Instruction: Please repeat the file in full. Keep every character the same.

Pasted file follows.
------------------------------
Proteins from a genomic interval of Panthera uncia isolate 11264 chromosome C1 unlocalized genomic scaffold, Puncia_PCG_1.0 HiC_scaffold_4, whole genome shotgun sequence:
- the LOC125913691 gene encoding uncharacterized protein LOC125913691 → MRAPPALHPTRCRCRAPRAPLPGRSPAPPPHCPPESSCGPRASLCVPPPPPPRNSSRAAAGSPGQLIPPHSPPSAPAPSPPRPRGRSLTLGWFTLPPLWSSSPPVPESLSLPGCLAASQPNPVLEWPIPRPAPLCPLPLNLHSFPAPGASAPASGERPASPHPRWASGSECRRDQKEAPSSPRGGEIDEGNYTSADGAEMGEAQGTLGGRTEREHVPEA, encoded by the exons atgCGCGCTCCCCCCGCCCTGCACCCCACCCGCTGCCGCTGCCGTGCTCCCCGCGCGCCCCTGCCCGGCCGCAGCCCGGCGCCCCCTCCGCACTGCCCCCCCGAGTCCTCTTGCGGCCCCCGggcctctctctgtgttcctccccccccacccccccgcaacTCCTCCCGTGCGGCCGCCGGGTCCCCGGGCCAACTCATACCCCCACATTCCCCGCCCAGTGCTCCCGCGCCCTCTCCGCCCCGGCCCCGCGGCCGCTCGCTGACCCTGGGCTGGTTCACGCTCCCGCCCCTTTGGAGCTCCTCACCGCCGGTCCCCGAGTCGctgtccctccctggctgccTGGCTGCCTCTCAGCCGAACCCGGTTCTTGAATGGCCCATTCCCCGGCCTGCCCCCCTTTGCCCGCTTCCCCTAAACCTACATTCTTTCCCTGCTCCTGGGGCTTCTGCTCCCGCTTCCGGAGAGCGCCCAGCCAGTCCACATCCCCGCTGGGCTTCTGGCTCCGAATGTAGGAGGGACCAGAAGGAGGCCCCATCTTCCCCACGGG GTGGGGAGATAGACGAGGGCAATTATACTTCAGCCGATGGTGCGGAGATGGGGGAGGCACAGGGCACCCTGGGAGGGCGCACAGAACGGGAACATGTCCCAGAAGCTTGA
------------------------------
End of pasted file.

Proteins from a genomic interval of Panthera uncia isolate 11264 chromosome C1 unlocalized genomic scaffold, Puncia_PCG_1.0 HiC_scaffold_4, whole genome shotgun sequence:
- the LOC125913691 gene encoding uncharacterized protein LOC125913691 → MRAPPALHPTRCRCRAPRAPLPGRSPAPPPHCPPESSCGPRASLCVPPPPPPRNSSRAAAGSPGQLIPPHSPPSAPAPSPPRPRGRSLTLGWFTLPPLWSSSPPVPESLSLPGCLAASQPNPVLEWPIPRPAPLCPLPLNLHSFPAPGASAPASGERPASPHPRWASGSECRRDQKEAPSSPRGGEIDEGNYTSADGAEMGEAQGTLGGRTEREHVPEA, encoded by the exons atgCGCGCTCCCCCCGCCCTGCACCCCACCCGCTGCCGCTGCCGTGCTCCCCGCGCGCCCCTGCCCGGCCGCAGCCCGGCGCCCCCTCCGCACTGCCCCCCCGAGTCCTCTTGCGGCCCCCGggcctctctctgtgttcctccccccccacccccccgcaacTCCTCCCGTGCGGCCGCCGGGTCCCCGGGCCAACTCATACCCCCACATTCCCCGCCCAGTGCTCCCGCGCCCTCTCCGCCCCGGCCCCGCGGCCGCTCGCTGACCCTGGGCTGGTTCACGCTCCCGCCCCTTTGGAGCTCCTCACCGCCGGTCCCCGAGTCGctgtccctccctggctgccTGGCTGCCTCTCAGCCGAACCCGGTTCTTGAATGGCCCATTCCCCGGCCTGCCCCCCTTTGCCCGCTTCCCCTAAACCTACATTCTTTCCCTGCTCCTGGGGCTTCTGCTCCCGCTTCCGGAGAGCGCCCAGCCAGTCCACATCCCCGCTGGGCTTCTGGCTCCGAATGTAGGAGGGACCAGAAGGAGGCCCCATCTTCCCCACGGG GTGGGGAGATAGACGAGGGCAATTATACTTCAGCCGATGGTGCGGAGATGGGGGAGGCACAGGGCACCCTGGGAGGGCGCACAGAACGGGAACATGTCCCAGAAGCTTGA